When it comes to zoning, one size does not always fit all. The zoning districts of the city’s Zoning Resolution – within which regulations govern what and how much can be developed on a parcel of land – are often mapped broadly in the case of areawide rezonings, sometimes covering hundreds of blocks at a time. In these situations, it is simply not practicable for the city to evaluate the impact of the regulations on each individual parcel of land. The district’s uniform rules thus apply to parcels that may differ drastically in terms of topography, lot size and shape, subsurface conditions, and existing uses or buildings. Sometimes, because of such unique conditions, the development of a particular property is unfairly burdened by the general application of the regulations, thereby preventing the property from generating a reasonable return. For example, a site may have an irregular shape that makes it impossible to provide required yards or unusual subsurface conditions that require a deeper and more expensive foundation, or perhaps a property in a manufacturing district is occupied by a vacant factory building that has become functionally obsolete for modern manufacturing use. In these situations, a zoning variance may offer relief.
Because the broad application of the Zoning Resolution can create situations where it is difficult or impossible to develop a parcel of land on an as-of-right basis, the ability to apply for a zoning variance helps to insulate municipalities against claims of unconstitutional regulatory takings. In this regard, variances have been described as a constitutional “relief valve” because they protect the integrity of the overall zoning framework and safeguard the government’s ability to regulate the use and development of private property.
Unlike a rezoning, a variance does not modify the zoning map or amend the zoning regulations that apply to a piece of property. Instead, a variance is a complete or partial waiver of one or more zoning regulations to alleviate a hardship associated with a particular site. In this regard, a variance can be considered a discretionary exception to the applicable zoning regulations. In New York City, applications for zoning variances are heard and decided by the Board of Standards and Appeals (“BSA”).
The Board of Standards and Appeals
The BSA is an independent body that plays an integral part in the city’s system for regulating land use. It is empowered to grant relief from the Zoning Resolution by issuing variances of the zoning regulations in certain instances. In addition, the BSA also is responsible for, among other things, issuing certain special permits prescribed in the Zoning Resolution, deciding appeals to vest projects where a zoning change has occurred before construction is complete, and acting upon administrative appeals by property owners whose proposals have been denied by the Department of Buildings.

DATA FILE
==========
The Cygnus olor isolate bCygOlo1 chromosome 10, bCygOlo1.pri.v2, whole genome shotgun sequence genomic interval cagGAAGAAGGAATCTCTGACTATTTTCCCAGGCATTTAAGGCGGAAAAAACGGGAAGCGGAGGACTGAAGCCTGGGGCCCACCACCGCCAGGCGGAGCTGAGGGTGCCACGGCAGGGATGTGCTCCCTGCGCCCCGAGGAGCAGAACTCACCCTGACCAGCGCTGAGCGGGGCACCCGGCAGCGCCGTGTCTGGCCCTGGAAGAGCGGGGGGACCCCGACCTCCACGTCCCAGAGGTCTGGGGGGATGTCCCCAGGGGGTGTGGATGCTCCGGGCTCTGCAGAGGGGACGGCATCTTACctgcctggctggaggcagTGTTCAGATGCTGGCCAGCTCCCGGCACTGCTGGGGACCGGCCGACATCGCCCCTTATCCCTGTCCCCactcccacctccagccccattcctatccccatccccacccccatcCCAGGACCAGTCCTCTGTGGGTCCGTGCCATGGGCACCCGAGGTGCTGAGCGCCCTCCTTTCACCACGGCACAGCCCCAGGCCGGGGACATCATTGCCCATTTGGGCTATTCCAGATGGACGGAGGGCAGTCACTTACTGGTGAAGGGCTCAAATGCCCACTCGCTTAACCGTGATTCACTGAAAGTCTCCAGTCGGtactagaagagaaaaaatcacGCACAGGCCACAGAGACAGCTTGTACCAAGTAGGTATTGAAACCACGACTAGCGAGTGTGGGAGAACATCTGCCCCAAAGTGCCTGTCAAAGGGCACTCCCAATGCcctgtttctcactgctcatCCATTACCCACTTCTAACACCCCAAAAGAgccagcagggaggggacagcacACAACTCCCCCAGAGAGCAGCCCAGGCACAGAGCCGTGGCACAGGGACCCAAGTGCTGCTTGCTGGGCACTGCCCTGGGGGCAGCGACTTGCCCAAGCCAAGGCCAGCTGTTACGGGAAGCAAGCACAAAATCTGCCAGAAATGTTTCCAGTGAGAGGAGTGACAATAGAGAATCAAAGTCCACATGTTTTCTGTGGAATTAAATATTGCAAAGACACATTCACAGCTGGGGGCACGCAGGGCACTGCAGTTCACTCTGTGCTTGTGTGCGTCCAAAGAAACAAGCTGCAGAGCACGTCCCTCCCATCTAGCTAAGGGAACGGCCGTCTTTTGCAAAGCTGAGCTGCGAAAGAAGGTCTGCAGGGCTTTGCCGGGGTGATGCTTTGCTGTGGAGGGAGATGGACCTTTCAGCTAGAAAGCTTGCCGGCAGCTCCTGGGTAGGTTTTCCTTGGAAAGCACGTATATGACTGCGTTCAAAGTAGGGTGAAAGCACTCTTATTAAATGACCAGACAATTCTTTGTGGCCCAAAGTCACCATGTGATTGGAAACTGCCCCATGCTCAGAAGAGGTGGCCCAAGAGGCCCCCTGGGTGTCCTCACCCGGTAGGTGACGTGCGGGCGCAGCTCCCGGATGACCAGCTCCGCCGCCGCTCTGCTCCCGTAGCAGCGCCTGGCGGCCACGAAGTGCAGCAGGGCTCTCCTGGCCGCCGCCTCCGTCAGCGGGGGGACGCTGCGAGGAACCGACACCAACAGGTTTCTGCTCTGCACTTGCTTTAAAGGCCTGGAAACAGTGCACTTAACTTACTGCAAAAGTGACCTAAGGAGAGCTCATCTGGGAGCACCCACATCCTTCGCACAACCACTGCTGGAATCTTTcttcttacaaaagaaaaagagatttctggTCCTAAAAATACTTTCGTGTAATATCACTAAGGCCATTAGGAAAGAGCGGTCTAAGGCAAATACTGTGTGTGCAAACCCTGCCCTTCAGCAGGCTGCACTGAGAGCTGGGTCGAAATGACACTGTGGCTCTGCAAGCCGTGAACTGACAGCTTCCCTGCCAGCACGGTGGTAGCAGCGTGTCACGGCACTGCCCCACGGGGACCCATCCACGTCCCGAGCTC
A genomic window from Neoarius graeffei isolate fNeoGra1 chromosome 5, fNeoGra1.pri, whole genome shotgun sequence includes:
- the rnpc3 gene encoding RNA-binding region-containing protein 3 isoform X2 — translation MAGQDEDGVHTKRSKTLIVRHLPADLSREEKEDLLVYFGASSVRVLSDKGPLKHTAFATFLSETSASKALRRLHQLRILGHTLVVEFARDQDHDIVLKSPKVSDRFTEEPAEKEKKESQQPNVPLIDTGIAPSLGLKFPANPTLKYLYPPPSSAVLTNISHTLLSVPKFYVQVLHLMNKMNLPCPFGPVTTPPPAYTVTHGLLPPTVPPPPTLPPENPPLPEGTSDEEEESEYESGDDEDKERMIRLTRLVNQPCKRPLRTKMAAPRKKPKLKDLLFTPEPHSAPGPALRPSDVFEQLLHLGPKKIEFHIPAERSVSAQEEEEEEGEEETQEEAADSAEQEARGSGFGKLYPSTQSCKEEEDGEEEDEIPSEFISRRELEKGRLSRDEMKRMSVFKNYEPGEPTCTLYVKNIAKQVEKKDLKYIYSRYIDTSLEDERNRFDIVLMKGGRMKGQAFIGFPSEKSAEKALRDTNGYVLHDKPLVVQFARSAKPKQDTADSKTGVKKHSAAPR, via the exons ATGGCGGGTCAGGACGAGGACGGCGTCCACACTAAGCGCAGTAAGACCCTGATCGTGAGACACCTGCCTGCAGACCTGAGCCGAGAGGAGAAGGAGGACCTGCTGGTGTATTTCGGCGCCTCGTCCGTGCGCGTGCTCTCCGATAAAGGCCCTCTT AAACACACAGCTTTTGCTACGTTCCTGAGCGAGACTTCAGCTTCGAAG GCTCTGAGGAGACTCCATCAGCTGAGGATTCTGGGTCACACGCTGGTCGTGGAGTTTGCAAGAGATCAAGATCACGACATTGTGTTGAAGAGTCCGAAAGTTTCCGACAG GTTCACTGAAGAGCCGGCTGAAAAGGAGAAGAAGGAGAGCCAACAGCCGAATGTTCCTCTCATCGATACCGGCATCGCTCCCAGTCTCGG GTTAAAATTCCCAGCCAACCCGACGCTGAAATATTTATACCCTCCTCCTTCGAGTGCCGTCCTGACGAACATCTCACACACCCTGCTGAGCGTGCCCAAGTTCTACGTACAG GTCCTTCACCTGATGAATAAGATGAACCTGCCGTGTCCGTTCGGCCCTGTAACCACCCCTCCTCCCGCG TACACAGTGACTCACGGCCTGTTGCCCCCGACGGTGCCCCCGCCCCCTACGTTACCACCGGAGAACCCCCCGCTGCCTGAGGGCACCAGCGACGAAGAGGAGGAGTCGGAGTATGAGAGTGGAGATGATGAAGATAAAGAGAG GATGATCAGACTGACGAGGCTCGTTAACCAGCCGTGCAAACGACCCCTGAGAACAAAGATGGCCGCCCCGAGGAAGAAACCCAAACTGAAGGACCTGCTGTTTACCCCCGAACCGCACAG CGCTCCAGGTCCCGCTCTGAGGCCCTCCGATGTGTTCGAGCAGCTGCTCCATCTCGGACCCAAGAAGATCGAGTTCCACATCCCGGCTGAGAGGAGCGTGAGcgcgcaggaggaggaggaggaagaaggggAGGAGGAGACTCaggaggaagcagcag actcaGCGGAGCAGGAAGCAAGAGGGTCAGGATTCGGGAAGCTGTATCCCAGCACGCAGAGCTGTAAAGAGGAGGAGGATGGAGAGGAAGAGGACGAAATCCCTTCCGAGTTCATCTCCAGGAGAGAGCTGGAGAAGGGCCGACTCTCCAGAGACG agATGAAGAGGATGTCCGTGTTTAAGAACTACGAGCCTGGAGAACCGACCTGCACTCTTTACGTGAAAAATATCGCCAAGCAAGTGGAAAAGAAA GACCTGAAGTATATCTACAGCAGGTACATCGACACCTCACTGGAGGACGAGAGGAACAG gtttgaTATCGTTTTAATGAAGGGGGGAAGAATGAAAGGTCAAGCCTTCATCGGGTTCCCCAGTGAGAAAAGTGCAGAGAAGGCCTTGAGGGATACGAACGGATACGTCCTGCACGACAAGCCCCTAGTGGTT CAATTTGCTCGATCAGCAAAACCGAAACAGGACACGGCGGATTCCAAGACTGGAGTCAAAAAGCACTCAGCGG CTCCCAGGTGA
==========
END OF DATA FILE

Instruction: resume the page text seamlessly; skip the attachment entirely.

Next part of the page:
The Board itself consists of five full-time commissioners appointed by the mayor for a term of six years each. The composition of the Board must include at least one urban planner, one architect, and one engineer, and no more than two commissioners may reside in any one borough of the city. The Board is supported by a staff of urban planners, attorneys, and other professionals.
In reaching its decisions, including with respect to granting zoning variances, the BSA is limited to the specific findings and remedies set forth in state and local law, and the Zoning Resolution, including, where required by law, an assessment of potential environmental impacts.
The Five Findings
In order to grant a variance, the BSA must determine that each of the five findings set forth in Section 72-21 of the Zoning Resolution has been satisfied. The five findings are referred to by the letter section that they appear under in the Zoning Resolution, as follow:
“A Finding”: There are unique physical conditions, including irregularity, narrowness or shallowness of lot size or shape, or exceptional topographical or other physical conditions peculiar to and inherent in the particular zoning lot; and that, as a result of such unique physical conditions, practical difficulties or unnecessary hardship arise in complying strictly with the use or bulk provisions of the Zoning Resolution; and that such conditions that create practical difficulties or unnecessary hardship are unique and not generally found in the neighborhood or district. However, religious and educational institutions have a presumptive benefit to the communities that they serve and are entitled to rely on their “programmatic needs” to make this finding; case law holds that applications by such institutions should be granted unless they can be shown to have an adverse effect on the health, safety, or welfare of the community.
“B Finding”: That because of the physical conditions there is no reasonable possibility that the development of the zoning lot in strict conformity with the provisions of the Zoning Resolution will bring a reasonable return, and that the grant of a variance is therefore necessary to enable the owner to realize a reasonable return. However, this finding is not required for an application made by a non-profit organization.